Barbara Mazzolai guests at Land Flag: From Waste to New Materials

INGENIOUS NATURE

Placed by Robohub on the list of the world's 25 most brilliant minds in the field of robotics in 2015, Barbara Mazzolai has spoken about how science can act for nature, about soft robotics and about the creation of the plantoid, the first “robot plant” in the world, at the fifth Land Flag: From Waste to New Materials, the programme of talks at Pitti Uomo dealing with the various relationships and interactions with our planet, organised in the new space at the Lyceum at the Fortezza, dedicated to the sharing of ideas with the public.
 
Mazzolai, director of the Centre for Micro-BioRobotics (CMBR) at the Italian Institute of Technology (IIT), specialises in bio-inspired robotics, the science that translates the principles of the adaptation of living things to their environment, into machines in the service of man. Bio-inspiration is not a new discipline: even in antiquity man turned to nature in search of new ideas and solutions for complex problems. Leonardo da Vinci himself, with his winged machines, could be considered its father. Bio-inspiration can be found all around us: from burdock-inspired velcro, to the Eiffel Tower inspired by the trabecular structure of the human femur, and the Japanese high-speed trains of the Shinkansen that take their inspiration from the anatomy of a kingfisher's beak.
 
Inspired by the octopus, Mazzolai and a group of scientists designed the first robot that imitates the movements of this invertebrate; this robot then found a practical use in the medical field by being converted into an endoscope. And so soft robotics was created, a new branch of robotics involving the creation of robots similar to living beings in both material and movement.
 
Mazzolai takes it further by taking plants as a model, although she initially encountered some prejudice. Like animals, plants are complex beings: they grow for the entire duration of their lifespan, they adapt to and communicate with their surrounding environment and even have sensing capabilities. Together with her team, she began by studying the movements of plant roots to design a first robot that grows with the addition of material via a miniaturised 3D printer, eventually arriving at the plantoid, a robot that looks like a plant: a stem containing electronic material, leaves consisting of new natural materials that react to the humidity of the environment, and various roots that, just like natural ones, grow and have the same tropisms, namely that they search for substances in the ground. Applications for the plantoid range from the field of agriculture, where it is used to monitor the temperature and humidity of the soil, to space, in anchoring systems.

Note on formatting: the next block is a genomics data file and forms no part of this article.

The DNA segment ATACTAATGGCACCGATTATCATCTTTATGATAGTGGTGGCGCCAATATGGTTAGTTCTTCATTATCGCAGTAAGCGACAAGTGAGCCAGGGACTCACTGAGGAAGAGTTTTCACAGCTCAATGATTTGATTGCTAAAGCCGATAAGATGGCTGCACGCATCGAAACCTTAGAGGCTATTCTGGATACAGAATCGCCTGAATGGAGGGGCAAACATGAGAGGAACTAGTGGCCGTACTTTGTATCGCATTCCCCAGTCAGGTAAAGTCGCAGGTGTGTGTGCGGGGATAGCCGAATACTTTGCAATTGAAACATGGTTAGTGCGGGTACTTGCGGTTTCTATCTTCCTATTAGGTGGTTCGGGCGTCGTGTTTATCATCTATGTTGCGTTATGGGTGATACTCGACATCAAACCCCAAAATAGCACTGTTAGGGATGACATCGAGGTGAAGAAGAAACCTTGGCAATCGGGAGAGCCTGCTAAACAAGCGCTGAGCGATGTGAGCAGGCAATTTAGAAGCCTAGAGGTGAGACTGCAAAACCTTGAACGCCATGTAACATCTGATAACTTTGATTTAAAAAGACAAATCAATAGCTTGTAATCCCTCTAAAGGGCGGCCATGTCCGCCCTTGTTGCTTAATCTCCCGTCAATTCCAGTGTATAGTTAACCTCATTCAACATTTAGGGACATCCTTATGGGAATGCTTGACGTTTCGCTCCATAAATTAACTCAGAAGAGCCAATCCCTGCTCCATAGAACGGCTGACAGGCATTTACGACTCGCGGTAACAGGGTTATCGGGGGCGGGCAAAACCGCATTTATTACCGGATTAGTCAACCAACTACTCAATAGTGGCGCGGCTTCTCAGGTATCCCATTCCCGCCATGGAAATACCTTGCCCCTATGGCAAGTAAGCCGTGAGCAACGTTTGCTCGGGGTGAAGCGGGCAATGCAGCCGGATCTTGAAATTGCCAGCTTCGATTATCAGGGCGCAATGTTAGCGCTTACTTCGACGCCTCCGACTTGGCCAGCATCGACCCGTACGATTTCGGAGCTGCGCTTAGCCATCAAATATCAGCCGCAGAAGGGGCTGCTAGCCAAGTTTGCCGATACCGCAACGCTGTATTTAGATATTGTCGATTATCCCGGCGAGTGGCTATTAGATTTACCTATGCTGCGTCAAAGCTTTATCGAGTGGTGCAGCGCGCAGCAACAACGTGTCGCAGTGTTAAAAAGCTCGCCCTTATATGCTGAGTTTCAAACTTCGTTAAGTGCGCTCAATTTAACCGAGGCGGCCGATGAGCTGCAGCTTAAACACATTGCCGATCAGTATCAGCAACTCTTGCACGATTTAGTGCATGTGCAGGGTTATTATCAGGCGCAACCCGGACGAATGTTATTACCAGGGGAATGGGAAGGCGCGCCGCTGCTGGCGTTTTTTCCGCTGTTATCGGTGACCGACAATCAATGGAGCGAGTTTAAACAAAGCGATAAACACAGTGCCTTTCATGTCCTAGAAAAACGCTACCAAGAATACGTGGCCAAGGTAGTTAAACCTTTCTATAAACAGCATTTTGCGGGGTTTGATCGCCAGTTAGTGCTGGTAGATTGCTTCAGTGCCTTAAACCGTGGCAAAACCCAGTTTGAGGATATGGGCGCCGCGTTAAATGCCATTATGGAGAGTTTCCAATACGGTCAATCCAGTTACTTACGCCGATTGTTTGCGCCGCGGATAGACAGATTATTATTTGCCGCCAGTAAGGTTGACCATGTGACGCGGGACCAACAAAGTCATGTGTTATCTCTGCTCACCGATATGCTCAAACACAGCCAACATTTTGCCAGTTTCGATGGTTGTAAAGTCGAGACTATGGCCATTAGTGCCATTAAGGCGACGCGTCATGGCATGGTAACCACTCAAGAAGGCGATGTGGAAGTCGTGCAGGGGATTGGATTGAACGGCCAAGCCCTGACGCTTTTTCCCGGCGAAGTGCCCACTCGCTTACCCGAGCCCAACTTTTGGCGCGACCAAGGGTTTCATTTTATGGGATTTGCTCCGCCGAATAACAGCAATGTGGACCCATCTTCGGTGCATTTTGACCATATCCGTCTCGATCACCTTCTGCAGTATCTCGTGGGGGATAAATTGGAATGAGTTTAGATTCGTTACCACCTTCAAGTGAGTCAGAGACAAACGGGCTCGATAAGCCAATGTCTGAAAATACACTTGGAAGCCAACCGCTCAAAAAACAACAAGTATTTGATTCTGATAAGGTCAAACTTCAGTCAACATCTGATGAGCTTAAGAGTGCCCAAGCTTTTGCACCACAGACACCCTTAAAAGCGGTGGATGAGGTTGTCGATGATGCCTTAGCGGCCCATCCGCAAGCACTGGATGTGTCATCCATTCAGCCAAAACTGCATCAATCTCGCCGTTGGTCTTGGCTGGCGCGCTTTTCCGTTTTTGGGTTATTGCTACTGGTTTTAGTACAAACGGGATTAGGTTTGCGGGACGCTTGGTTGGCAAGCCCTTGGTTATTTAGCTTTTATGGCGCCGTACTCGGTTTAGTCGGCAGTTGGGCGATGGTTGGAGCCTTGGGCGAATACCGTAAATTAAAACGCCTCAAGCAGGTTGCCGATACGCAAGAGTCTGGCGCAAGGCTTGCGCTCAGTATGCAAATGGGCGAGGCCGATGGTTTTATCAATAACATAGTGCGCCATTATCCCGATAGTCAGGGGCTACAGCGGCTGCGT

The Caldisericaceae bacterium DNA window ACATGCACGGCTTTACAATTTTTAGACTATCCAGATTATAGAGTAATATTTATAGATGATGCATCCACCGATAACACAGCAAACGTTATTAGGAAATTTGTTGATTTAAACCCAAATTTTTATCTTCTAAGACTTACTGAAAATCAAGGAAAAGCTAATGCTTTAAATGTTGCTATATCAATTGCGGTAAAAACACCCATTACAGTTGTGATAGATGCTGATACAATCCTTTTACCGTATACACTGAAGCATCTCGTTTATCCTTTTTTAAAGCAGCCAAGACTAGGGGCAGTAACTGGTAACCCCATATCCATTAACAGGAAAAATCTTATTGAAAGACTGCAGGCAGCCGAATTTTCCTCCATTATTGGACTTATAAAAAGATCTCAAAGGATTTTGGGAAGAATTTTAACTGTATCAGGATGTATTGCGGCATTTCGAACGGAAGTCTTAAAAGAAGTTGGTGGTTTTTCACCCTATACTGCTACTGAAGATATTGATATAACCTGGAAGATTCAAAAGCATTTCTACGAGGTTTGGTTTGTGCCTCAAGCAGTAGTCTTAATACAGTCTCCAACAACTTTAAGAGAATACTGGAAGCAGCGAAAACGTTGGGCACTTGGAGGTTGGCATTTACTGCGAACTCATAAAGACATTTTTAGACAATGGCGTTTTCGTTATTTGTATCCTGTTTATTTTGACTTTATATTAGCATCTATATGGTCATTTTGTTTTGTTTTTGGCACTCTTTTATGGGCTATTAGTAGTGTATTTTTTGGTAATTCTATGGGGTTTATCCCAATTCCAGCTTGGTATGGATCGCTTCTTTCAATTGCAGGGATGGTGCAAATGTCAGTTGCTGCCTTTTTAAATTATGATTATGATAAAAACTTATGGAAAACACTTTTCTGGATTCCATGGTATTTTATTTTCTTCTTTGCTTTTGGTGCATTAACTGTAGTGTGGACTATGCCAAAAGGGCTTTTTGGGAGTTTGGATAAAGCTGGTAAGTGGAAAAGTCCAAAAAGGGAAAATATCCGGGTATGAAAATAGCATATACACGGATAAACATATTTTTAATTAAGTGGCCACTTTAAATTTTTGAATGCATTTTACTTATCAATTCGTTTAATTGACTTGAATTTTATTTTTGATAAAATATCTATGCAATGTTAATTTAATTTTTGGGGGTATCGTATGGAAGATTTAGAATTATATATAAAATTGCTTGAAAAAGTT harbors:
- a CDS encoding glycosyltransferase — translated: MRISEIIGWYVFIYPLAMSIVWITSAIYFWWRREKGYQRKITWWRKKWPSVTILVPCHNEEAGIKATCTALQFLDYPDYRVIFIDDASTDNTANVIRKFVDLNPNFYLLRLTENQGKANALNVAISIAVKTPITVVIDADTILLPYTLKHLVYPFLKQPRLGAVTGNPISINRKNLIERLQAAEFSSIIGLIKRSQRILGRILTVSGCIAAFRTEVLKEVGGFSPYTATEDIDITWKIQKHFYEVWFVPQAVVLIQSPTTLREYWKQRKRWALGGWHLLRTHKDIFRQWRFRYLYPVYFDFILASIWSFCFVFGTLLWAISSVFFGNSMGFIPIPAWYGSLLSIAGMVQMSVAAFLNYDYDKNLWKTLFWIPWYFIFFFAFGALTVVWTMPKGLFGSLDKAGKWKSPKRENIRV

Mazzolai is already thinking about potential future applications of these robots that grow: in archaeology and in rescue, by equipping them with cameras, sensors, and the ability to adapt the body to extreme, cramped conditions. Above all she dreams of infrastructure and structures such as bridges, that are built by growing, and that these robots might have a sort of life cycle, by which they grow, adapt to their environment, perform their function for man, use the energy around them, and eventually disappear thanks to biodegradable or recyclable materials; a technology, therefore, born of nature and ultimately in the service of it.